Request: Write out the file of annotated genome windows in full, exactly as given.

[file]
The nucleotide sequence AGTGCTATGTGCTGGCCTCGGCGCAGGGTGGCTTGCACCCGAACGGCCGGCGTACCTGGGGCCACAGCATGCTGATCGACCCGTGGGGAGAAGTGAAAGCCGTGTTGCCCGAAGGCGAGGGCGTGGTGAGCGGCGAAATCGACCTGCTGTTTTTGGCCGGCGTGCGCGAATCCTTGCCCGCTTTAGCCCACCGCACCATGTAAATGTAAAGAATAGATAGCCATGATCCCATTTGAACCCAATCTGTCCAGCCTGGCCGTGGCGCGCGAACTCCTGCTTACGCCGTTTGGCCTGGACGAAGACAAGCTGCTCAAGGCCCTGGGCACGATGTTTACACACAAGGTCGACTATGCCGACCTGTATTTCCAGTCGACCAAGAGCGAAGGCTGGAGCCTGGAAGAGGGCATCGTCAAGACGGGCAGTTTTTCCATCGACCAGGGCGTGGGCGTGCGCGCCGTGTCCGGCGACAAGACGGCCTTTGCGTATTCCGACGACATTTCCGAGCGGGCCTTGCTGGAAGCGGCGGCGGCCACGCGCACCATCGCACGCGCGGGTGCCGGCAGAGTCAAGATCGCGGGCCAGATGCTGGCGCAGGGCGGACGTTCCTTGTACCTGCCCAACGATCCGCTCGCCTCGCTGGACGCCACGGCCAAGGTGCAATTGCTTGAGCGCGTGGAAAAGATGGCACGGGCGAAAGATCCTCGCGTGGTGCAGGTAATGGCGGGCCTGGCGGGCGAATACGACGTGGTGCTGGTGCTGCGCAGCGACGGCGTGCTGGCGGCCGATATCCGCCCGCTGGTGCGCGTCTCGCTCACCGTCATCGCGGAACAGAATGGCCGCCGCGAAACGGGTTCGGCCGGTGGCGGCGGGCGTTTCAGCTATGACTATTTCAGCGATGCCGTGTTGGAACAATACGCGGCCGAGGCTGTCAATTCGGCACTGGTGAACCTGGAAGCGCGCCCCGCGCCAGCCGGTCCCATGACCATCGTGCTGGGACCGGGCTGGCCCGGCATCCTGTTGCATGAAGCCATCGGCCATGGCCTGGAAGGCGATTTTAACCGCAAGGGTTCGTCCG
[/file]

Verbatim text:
The nucleotide sequence AGTGCTATGTGCTGGCCTCGGCGCAGGGTGGCTTGCACCCGAACGGCCGGCGTACCTGGGGCCACAGCATGCTGATCGACCCGTGGGGAGAAGTGAAAGCCGTGTTGCCCGAAGGCGAGGGCGTGGTGAGCGGCGAAATCGACCTGCTGTTTTTGGCCGGCGTGCGCGAATCCTTGCCCGCTTTAGCCCACCGCACCATGTAAATGTAAAGAATAGATAGCCATGATCCCATTTGAACCCAATCTGTCCAGCCTGGCCGTGGCGCGCGAACTCCTGCTTACGCCGTTTGGCCTGGACGAAGACAAGCTGCTCAAGGCCCTGGGCACGATGTTTACACACAAGGTCGACTATGCCGACCTGTATTTCCAGTCGACCAAGAGCGAAGGCTGGAGCCTGGAAGAGGGCATCGTCAAGACGGGCAGTTTTTCCATCGACCAGGGCGTGGGCGTGCGCGCCGTGTCCGGCGACAAGACGGCCTTTGCGTATTCCGACGACATTTCCGAGCGGGCCTTGCTGGAAGCGGCGGCGGCCACGCGCACCATCGCACGCGCGGGTGCCGGCAGAGTCAAGATCGCGGGCCAGATGCTGGCGCAGGGCGGACGTTCCTTGTACCTGCCCAACGATCCGCTCGCCTCGCTGGACGCCACGGCCAAGGTGCAATTGCTTGAGCGCGTGGAAAAGATGGCACGGGCGAAAGATCCTCGCGTGGTGCAGGTAATGGCGGGCCTGGCGGGCGAATACGACGTGGTGCTGGTGCTGCGCAGCGACGGCGTGCTGGCGGCCGATATCCGCCCGCTGGTGCGCGTCTCGCTCACCGTCATCGCGGAACAGAATGGCCGCCGCGAAACGGGTTCGGCCGGTGGCGGCGGGCGTTTCAGCTATGACTATTTCAGCGATGCCGTGTTGGAACAATACGCGGCCGAGGCTGTCAATTCGGCACTGGTGAACCTGGAAGCGCGCCCCGCGCCAGCCGGTCCCATGACCATCGTGCTGGGACCGGGCTGGCCCGGCATCCTGTTGCATGAAGCCATCGGCCATGGCCTGGAAGGCGATTTTAACCGCAAGGGTTCGTCCG